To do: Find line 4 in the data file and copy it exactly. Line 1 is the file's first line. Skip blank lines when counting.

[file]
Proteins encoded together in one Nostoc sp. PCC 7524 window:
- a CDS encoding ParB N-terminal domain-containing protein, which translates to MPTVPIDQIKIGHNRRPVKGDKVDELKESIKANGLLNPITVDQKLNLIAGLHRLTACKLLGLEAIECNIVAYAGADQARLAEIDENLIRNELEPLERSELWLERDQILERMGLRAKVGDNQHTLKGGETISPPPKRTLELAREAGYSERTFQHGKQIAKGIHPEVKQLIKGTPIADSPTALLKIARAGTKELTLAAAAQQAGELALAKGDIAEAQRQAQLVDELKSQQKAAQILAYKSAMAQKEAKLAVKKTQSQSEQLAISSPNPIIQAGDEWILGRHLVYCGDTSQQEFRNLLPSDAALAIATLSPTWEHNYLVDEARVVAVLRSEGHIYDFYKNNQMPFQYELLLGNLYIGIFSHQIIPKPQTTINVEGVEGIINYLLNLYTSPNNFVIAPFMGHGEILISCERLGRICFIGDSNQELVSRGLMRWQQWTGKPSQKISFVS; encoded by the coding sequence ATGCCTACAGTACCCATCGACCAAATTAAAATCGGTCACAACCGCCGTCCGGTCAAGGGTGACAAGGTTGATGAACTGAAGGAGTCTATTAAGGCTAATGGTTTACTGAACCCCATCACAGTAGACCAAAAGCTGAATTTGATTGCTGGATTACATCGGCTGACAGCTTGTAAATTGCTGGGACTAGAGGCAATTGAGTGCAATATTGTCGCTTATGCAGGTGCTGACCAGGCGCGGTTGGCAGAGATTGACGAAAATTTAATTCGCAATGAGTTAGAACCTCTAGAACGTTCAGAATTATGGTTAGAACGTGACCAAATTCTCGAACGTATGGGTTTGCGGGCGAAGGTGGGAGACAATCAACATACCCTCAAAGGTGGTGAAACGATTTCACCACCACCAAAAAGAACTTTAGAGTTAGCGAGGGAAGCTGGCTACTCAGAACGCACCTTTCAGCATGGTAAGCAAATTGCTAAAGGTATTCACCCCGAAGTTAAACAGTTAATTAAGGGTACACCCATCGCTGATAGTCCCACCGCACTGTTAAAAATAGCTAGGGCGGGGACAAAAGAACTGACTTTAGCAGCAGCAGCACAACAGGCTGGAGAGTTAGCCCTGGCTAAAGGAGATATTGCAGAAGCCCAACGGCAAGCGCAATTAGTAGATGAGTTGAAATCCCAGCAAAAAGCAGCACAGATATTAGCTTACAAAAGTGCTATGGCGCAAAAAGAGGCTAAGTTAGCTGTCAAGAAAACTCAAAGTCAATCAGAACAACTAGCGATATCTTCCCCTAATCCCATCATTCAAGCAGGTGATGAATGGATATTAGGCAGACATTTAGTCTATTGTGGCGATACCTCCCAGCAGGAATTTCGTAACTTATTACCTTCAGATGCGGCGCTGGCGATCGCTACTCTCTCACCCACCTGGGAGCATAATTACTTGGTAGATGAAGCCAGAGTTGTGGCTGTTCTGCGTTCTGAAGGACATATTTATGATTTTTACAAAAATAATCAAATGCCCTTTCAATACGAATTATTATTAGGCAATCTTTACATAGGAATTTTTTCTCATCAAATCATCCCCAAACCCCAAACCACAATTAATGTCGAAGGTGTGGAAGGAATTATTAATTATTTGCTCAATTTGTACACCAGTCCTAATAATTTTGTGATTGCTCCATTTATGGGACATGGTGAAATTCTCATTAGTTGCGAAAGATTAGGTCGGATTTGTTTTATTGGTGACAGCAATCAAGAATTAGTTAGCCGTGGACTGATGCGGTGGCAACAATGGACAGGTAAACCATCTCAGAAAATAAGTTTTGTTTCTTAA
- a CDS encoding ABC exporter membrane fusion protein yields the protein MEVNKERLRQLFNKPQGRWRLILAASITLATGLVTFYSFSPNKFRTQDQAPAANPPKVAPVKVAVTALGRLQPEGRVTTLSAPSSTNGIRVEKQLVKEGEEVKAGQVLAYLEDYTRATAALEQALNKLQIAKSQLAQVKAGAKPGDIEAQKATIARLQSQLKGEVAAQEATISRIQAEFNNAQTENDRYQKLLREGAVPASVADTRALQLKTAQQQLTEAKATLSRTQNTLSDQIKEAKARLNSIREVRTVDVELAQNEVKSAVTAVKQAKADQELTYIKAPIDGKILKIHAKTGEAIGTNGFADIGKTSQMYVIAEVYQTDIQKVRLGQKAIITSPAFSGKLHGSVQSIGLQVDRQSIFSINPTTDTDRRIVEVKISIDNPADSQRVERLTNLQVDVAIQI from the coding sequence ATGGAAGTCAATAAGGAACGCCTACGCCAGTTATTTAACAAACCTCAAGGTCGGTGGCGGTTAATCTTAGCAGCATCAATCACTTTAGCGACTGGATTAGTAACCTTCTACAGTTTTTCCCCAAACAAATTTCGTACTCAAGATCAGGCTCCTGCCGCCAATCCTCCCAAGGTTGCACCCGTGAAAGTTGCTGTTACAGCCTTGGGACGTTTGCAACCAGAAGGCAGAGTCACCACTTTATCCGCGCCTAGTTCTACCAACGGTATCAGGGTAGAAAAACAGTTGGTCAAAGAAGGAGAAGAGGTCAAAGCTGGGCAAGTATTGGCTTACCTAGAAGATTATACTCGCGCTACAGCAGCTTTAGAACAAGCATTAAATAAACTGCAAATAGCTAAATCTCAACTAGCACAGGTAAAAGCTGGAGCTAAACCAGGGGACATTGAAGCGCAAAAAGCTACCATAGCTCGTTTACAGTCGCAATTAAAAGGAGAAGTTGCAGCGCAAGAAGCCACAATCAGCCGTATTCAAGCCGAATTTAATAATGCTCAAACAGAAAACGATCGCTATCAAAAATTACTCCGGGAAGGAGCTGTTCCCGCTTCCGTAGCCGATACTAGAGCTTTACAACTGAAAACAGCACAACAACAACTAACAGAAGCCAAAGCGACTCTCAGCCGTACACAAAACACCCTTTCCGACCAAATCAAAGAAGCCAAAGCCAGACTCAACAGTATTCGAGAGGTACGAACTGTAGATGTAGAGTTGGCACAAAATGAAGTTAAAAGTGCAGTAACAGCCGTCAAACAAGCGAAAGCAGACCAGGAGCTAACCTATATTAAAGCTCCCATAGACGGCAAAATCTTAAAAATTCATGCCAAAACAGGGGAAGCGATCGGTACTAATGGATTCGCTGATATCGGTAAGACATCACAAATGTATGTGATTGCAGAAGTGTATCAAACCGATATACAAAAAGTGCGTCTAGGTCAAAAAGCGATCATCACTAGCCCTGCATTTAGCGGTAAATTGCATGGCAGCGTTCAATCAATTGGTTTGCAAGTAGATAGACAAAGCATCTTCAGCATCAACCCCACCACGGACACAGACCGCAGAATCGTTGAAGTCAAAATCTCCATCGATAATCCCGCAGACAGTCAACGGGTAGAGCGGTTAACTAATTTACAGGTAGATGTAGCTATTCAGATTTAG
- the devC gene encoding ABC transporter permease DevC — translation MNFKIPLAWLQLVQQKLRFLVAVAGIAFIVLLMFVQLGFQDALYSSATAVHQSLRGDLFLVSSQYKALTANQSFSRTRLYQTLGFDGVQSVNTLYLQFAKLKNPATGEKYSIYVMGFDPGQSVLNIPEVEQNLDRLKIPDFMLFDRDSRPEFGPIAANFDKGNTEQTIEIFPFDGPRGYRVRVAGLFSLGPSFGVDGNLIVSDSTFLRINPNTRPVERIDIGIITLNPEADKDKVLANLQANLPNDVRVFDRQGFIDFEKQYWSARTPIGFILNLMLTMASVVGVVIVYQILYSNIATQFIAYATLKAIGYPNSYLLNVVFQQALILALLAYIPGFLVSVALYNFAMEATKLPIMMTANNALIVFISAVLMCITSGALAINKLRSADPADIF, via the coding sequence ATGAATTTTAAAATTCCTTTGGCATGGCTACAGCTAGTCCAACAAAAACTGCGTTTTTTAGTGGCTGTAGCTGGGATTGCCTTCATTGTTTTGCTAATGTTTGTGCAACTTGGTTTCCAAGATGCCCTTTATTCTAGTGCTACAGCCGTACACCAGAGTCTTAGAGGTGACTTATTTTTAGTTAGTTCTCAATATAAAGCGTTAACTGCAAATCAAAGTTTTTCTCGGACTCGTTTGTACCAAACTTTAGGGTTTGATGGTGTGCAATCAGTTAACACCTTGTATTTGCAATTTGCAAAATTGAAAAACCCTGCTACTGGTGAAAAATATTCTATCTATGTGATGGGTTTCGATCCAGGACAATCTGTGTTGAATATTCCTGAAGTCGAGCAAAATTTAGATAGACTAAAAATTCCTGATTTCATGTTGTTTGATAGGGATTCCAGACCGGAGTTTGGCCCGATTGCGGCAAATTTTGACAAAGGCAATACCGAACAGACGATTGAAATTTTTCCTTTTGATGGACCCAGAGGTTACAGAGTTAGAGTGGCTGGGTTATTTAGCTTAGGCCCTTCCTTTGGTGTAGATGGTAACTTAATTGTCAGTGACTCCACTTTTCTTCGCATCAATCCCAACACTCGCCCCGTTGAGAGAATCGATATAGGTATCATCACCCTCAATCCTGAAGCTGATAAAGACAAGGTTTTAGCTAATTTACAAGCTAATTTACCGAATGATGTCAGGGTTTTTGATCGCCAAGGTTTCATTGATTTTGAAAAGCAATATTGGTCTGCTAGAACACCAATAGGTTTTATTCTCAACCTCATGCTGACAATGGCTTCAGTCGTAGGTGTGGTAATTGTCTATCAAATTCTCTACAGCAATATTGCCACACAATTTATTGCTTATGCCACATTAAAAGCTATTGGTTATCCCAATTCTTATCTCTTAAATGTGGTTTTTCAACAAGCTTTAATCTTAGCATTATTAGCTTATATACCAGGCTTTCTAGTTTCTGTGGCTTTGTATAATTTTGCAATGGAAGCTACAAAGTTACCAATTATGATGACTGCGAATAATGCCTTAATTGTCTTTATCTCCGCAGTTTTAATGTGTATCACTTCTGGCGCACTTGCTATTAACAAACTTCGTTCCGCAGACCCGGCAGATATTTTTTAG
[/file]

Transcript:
- the devC gene encoding ABC transporter permease DevC — translation MNFKIPLAWLQLVQQKLRFLVAVAGIAFIVLLMFVQLGFQDALYSSATAVHQSLRGDLFLVSSQYKALTANQSFSRTRLYQTLGFDGVQSVNTLYLQFAKLKNPATGEKYSIYVMGFDPGQSVLNIPEVEQNLDRLKIPDFMLFDRDSRPEFGPIAANFDKGNTEQTIEIFPFDGPRGYRVRVAGLFSLGPSFGVDGNLIVSDSTFLRINPNTRPVERIDIGIITLNPEADKDKVLANLQANLPNDVRVFDRQGFIDFEKQYWSARTPIGFILNLMLTMASVVGVVIVYQILYSNIATQFIAYATLKAIGYPNSYLLNVVFQQALILALLAYIPGFLVSVALYNFAMEATKLPIMMTANNALIVFISAVLMCITSGALAINKLRSADPADIF, via the coding sequence ATGAATTTTAAAATTCCTTTGGCATGGCTACAGCTAGTCCAACAAAAACTGCGTTTTTTAGTGGCTGTAGCTGGGATTGCCTTCATTGTTTTGCTAATGTTTGTGCAACTTGGTTTCCAAGATGCCCTTTATTCTAGTGCTACAGCCGTACACCAGAGTCTTAGAGGTGACTTATTTTTAGTTAGTTCTCAATATAAAGCGTTAACTGCAAATCAAAGTTTTTCTCGGACTCGTTTGTACCAAACTTTAGGGTTTGATGGTGTGCAATCAGTTAACACCTTGTATTTGCAATTTGCAAAATTGAAAAACCCTGCTACTGGTGAAAAATATTCTATCTATGTGATGGGTTTCGATCCAGGACAATCTGTGTTGAATATTCCTGAAGTCGAGCAAAATTTAGATAGACTAAAAATTCCTGATTTCATGTTGTTTGATAGGGATTCCAGACCGGAGTTTGGCCCGATTGCGGCAAATTTTGACAAAGGCAATACCGAACAGACGATTGAAATTTTTCCTTTTGATGGACCCAGAGGTTACAGAGTTAGAGTGGCTGGGTTATTTAGCTTAGGCCCTTCCTTTGGTGTAGATGGTAACTTAATTGTCAGTGACTCCACTTTTCTTCGCATCAATCCCAACACTCGCCCCGTTGAGAGAATCGATATAGGTATCATCACCCTCAATCCTGAAGCTGATAAAGACAAGGTTTTAGCTAATTTACAAGCTAATTTACCGAATGATGTCAGGGTTTTTGATCGCCAAGGTTTCATTGATTTTGAAAAGCAATATTGGTCTGCTAGAACACCAATAGGTTTTATTCTCAACCTCATGCTGACAATGGCTTCAGTCGTAGGTGTGGTAATTGTCTATCAAATTCTCTACAGCAATATTGCCACACAATTTATTGCTTATGCCACATTAAAAGCTATTGGTTATCCCAATTCTTATCTCTTAAATGTGGTTTTTCAACAAGCTTTAATCTTAGCATTATTAGCTTATATACCAGGCTTTCTAGTTTCTGTGGCTTTGTATAATTTTGCAATGGAAGCTACAAAGTTACCAATTATGATGACTGCGAATAATGCCTTAATTGTCTTTATCTCCGCAGTTTTAATGTGTATCACTTCTGGCGCACTTGCTATTAACAAACTTCGTTCCGCAGACCCGGCAGATATTTTTTAG